Crime fiction for children

The young crime fiction genre has been given a boost by the Murder Most Unladylike Series by Robin Stevens who has just finished the ninth and final book in the series Death Sets Sail due out in August. Here are some other crime picks for 11-plus readers.

The London Eye by Siobhan Dowd relates how Ted, a boy with Asperger syndrome, and his sister Kat, solve the mystery of their cousin Salim’s disappearance from a pod on the London Eye. Despite a difficult relationship at times, they overcome their differences to follow a trail of clues spanning London in order to find their cousin. Ultimately it comes down to Ted, whose brain works in its own very unique way, to find the key to the mystery.

Murder Most Unladylike author Robin Stevens wrote The Guggenheim Mystery, the sequel to The London Eye following the passing of Dowd in which Ted, Kat and Salim find themselves in New York. Kat’s Aunt Gloria is a curator at the Guggenheim art museum. When a Kandinsky is stolen Gloria is arrested and it’s up to the young detectives to clear her name.

In Emil and the Detectives by Erich Kästner, the young Emil is put on a train to stay with his grandmother when his money goes missing. A gang of boys comes to the rescue and together they’re determined to catch the thief and get the money back. First published in 1928, it has never been out of print.

When Miss Sophie Taylor is hired to work at Sinclair’s department store in London in The Clockwork Sparrow by Katherine Woodfine she thinks her life is going to change for the better. But on the eve of the grand opening an exquisite, jewel-encrusted clockwork sparrow is stolen from the grand exhibition and Sophie is accused of theft. Can Sophie solve the crime and prove her innocence?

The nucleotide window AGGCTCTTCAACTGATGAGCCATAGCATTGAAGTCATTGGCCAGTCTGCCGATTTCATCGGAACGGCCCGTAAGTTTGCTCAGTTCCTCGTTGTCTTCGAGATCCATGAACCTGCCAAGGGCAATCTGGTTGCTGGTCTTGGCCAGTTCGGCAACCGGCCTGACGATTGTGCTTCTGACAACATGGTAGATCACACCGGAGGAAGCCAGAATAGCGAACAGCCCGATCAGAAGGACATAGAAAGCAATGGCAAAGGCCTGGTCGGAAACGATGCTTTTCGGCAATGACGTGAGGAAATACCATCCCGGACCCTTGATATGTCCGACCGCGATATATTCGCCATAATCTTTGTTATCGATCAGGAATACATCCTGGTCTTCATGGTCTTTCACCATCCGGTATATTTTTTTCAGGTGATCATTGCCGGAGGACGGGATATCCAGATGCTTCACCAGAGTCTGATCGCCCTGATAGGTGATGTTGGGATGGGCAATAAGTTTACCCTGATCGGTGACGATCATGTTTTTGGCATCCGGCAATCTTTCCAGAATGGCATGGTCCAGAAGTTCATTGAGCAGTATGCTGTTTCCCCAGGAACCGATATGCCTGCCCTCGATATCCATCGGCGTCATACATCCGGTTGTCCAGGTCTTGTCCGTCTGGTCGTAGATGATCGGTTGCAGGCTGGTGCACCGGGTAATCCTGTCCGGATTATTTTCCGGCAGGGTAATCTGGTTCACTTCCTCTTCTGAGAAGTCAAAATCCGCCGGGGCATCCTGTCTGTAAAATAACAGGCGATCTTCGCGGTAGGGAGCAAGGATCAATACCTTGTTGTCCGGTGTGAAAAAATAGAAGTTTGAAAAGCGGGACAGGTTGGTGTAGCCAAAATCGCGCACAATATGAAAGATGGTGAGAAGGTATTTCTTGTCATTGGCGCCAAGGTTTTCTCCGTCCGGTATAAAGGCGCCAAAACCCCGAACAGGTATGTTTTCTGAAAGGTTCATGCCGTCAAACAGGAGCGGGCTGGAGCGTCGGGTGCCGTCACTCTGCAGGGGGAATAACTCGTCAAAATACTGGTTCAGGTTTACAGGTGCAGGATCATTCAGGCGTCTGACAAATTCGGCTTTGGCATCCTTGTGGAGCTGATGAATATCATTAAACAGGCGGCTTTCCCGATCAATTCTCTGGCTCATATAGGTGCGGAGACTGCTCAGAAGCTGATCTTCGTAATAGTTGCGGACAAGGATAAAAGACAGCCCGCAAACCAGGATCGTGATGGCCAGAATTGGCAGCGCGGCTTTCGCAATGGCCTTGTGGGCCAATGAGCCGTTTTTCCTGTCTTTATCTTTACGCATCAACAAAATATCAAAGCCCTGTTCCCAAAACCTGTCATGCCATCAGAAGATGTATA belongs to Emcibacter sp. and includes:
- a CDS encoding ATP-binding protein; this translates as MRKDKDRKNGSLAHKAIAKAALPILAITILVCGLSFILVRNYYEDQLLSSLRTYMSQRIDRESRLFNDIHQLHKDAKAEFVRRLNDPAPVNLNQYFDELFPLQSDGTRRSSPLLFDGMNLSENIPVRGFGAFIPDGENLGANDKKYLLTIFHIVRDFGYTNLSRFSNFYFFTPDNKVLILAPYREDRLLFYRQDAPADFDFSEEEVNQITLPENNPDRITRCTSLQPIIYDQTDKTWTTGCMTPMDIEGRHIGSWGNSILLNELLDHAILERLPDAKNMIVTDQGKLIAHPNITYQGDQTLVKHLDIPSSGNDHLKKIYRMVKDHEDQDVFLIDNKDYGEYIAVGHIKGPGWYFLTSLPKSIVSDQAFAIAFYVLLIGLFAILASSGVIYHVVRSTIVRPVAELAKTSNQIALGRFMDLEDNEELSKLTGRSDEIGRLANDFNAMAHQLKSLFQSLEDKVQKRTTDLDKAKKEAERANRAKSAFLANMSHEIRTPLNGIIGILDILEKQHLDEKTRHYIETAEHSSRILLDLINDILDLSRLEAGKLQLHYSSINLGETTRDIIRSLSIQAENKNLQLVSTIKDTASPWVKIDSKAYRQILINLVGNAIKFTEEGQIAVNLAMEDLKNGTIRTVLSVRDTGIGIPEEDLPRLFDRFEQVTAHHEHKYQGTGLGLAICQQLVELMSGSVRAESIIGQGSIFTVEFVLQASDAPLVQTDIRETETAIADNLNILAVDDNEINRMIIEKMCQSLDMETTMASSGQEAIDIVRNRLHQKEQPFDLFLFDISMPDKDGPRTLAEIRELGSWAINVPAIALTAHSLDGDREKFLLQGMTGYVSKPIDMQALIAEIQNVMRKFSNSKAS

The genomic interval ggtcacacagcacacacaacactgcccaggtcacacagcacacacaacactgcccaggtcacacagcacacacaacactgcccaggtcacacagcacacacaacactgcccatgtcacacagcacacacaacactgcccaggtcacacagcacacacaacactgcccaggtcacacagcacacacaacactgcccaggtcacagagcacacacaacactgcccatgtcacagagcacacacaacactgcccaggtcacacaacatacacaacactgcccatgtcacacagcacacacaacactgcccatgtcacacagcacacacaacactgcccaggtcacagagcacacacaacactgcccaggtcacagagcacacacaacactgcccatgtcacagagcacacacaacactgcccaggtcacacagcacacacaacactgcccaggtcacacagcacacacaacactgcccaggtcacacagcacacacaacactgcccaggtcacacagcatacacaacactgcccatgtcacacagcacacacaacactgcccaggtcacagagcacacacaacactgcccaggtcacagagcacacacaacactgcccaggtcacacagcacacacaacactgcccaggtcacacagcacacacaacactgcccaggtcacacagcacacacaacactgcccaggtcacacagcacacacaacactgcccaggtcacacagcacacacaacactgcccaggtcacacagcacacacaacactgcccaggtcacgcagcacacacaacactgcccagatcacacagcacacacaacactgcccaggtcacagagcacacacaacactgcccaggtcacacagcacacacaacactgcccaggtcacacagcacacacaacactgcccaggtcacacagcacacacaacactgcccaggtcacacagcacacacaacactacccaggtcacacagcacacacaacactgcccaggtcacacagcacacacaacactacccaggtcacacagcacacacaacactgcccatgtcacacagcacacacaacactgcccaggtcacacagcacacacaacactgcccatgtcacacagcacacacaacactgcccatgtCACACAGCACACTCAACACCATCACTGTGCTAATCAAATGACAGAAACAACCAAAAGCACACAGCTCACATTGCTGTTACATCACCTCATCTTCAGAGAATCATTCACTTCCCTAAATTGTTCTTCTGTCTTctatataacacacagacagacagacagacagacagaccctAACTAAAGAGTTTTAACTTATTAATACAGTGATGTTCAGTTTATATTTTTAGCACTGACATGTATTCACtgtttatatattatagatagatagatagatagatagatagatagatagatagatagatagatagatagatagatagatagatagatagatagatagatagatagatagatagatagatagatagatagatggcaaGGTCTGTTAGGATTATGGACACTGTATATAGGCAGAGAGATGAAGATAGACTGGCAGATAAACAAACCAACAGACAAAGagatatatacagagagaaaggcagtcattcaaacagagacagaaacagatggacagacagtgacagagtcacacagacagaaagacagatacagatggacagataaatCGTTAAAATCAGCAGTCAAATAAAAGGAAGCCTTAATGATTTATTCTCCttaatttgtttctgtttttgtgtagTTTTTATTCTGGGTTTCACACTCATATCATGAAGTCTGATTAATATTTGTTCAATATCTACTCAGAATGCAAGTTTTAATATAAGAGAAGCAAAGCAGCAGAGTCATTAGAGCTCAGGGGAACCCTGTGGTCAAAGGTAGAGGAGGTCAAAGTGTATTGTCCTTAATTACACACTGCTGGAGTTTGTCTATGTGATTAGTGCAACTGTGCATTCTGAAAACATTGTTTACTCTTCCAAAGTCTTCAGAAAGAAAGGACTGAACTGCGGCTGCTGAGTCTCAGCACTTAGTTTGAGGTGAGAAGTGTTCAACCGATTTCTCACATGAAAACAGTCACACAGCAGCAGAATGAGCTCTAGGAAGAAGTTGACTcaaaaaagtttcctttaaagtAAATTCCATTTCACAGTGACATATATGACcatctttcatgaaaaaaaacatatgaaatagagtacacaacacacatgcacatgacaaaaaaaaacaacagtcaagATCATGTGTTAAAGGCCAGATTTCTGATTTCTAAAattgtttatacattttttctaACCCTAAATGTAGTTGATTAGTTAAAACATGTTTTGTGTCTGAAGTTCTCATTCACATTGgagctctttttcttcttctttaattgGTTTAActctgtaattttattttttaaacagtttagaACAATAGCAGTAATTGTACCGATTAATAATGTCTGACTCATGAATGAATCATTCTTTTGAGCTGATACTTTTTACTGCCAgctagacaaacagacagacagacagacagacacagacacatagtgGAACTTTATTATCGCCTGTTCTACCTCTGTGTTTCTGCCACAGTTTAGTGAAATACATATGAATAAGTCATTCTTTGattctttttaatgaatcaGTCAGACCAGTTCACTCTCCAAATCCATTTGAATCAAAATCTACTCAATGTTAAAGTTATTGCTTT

Andrew Lane’s Young Sherlock series follows the crime solving of a teenage Sherlock Homes in the 1860s and 1870s. There are eight books in the set which sees the young detective solve crimes in far flung locations ranging from the Suez Canal to China to Russia.  

Some older children might enjoy the actual Sherlock Holmes The Adventures of Sherlock Holmes by Arthur Conan Doyle and Agatha Christie’s Murder on the Orient Express (although there is a fair amount of blood in the latter.)

In Death Sets Sail by Robin Stevens, Hazel Wong and Daisy Wells head to Egypt for a cruise on the Nile with school friend Amina, boy detectives The Junior Pinkertons and Hazel’s father and sisters. Also aboard the SS Hatshepsut is the Breath of Life, a strange cult of genteel English ladies and gentlemen who believe they are the reincarnations of pharaohs. When the cult’s leader is found dead in her cabin, the Detective Society must spring into action in their most perilous adventure to date.

This is the ninth and final book in the series which launched in 2014 has won the Waterstones Children’s Book Prize. It is available in August.

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